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Math Help - Two word problems.

  1. #1
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    Two word problems.

    I have to show step by step of how I got BOTH of them.


    1.) 2 bikes are 100 miles apart riding at each other at 10mph.

    A fly starts at one bicycle and flies towards the other at 60 mph.

    When the fly reaches the bike, he turns around and flies back. He continues doing this until they meet.

    How much distance did the fly cover?

    Total flown by the fly?



    PART 2

    How much distance did he fly IF...

    one bike was going 10 mph and the other was going 20 mph.







    2.) On an automobile trip, Aimee Cardella maintained a steady speed for the first two hours. Rush-hour traffic slowed her speed by 25mph for the last part of the trip. The entire trip, a distance of 125 mi, took 2.5 hours. What was her speed during the first part of the trip?
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  2. #2
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    Quote Originally Posted by Failing Math
    I have to show step by step of how I got BOTH of them.


    1.) 2 bikes are 100 miles apart riding at each other at 10mph.

    A fly starts at one bicycle and flies towards the other at 60 mph.

    When the fly reaches the bike, he turns around and flies back. He continues doing this until they meet.

    How much distance did the fly cover?

    Total flown by the fly?



    PART 2

    How much distance did he fly IF...

    one bike was going 10 mph and the other was going 20 mph.
    Let me just be a little of topic.
    You can solve this the n00bish way with infinite series. Like von Neumann
    ...I summed the series...
    Or the good way.
    -----------------------------
    The two bicycles are 100 miles. Since each one travels to each other at 20 miles per hour the amount of time required is 5 hours. The fly flies at 60 miles per hour. It flys for 5 hours the total distance it travels is then 300 miles.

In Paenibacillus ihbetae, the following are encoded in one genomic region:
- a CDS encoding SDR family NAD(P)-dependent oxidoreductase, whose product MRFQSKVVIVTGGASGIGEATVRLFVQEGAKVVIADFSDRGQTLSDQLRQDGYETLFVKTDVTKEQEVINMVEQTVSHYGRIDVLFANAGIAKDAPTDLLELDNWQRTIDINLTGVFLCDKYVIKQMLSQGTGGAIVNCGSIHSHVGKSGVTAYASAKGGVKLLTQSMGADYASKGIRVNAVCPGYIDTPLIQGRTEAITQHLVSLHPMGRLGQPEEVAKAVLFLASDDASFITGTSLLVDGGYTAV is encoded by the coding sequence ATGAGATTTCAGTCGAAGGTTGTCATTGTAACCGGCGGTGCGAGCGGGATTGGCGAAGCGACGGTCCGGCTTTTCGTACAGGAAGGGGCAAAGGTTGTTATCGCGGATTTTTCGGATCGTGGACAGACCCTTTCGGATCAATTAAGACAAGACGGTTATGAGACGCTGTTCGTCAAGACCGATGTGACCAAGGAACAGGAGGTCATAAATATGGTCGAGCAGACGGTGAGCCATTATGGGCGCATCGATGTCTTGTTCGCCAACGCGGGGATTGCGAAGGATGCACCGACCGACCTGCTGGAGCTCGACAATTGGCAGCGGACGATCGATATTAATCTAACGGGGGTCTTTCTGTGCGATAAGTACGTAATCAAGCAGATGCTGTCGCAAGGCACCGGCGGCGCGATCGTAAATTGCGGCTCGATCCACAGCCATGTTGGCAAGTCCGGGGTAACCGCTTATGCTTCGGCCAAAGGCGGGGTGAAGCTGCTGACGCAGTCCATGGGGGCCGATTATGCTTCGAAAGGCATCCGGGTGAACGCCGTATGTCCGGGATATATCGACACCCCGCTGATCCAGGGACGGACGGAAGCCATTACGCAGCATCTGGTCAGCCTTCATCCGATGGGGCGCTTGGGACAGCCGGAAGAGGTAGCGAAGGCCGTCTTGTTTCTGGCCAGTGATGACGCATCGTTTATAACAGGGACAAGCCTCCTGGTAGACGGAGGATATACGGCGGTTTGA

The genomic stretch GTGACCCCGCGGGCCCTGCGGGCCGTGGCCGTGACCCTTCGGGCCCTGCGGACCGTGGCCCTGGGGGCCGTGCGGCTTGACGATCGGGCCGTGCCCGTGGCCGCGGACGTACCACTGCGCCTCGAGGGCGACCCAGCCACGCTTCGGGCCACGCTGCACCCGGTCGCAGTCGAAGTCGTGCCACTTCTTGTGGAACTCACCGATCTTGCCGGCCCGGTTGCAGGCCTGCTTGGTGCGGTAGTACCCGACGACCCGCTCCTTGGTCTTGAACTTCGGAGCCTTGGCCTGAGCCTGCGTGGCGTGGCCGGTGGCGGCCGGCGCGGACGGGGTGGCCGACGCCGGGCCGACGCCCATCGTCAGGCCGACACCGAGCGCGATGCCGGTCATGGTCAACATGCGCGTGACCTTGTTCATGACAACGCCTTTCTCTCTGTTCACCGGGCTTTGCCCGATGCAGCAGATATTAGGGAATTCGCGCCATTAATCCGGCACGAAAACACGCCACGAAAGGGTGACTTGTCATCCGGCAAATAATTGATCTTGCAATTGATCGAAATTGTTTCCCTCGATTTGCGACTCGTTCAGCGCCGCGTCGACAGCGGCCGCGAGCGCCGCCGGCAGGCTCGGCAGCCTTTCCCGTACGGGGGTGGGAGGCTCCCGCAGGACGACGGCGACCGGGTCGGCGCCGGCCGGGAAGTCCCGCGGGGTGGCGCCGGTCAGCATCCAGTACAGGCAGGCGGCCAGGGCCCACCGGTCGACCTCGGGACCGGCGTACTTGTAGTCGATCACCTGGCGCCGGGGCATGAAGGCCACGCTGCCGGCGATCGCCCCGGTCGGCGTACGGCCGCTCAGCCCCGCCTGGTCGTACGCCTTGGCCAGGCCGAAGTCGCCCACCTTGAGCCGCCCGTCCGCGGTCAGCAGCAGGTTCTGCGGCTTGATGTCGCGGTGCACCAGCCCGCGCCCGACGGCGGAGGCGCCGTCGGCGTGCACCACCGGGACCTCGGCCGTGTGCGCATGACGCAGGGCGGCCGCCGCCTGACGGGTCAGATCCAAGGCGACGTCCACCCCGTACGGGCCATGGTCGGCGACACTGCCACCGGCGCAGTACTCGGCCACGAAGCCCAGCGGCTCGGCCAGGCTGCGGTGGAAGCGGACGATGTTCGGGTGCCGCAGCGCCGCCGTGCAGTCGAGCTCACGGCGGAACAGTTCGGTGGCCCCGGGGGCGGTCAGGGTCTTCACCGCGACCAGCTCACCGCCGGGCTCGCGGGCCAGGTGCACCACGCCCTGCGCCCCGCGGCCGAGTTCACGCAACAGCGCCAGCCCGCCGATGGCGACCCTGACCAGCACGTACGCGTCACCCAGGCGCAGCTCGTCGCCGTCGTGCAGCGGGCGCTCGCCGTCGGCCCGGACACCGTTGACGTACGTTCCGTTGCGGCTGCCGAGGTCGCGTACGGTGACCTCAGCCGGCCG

The same idea for 10 and 20 miles per hour
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  3. #3
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    Quote Originally Posted by Failing Math
    2.) On an automobile trip, Aimee Cardella maintained a steady speed for the first two hours. Rush-hour traffic slowed her speed by 25mph for the last part of the trip. The entire trip, a distance of 125 mi, took 2.5 hours. What was her speed during the first part of the trip?
    Okay.
    The distance for the first part of the trip when added to the second part gives the whole distance. Which is 125.
    Thus,
    <br />
\mbox{first part }+\mbox{ second part }=125 \mbox{ miles }
    Remember that distance is time multiplied by velocity thus,
    \mbox{first part }=2\times v
    \mbox{second part }=.5\times 25=12.5\mbox{ miles}
    Thus,
    2v+12.5=125
    Subtract 12.5 from both sides to get,
    2v=112.5
    Divide both sides by 2 to get,
    v=56.23 \frac{\mbox{miles}}{\mbox{hour}}
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  4. #4
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    question about the answer to the first question.

    "Since each one travels to each other at 20 miles per hour the amount of time required is 5 hours."


    So, did you add the mph of the two bikes (10mph) together?

    Then that would mean that for 10mph and 20mph, I'd start with 30, right?



    BTW - Thanks for such fast responses! You're AWESOME!!
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  5. #5
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    Quote Originally Posted by Failing Math
    "Since each one travels to each other at 20 miles per hour the amount of time required is 5 hours."


    So, did you add the mph of the two bikes (10mph) together?

    Then that would mean that for 10mph and 20mph, I'd start with 30, right?
    Correct.


    Quote Originally Posted by Failing Math
    BTW - Thanks for such fast responses! You're AWESOME!!
    I know, you can bow down to me if you want to.
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  6. #6
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    Thanks!

    LoL THANKS A BUNCH! I really appreciate it!
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  7. #7
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    Quote Originally Posted by ThePerfectHacker
    I know, you can bow down to me if you want to.
    I'm not sure he was joking about that...

    -Dan

    (That reminds me of the day I had to TA a class about an hour after my Thesis defense. I didn't tell them specifically how I did. I simply told them that they were now required to call me "Master." )
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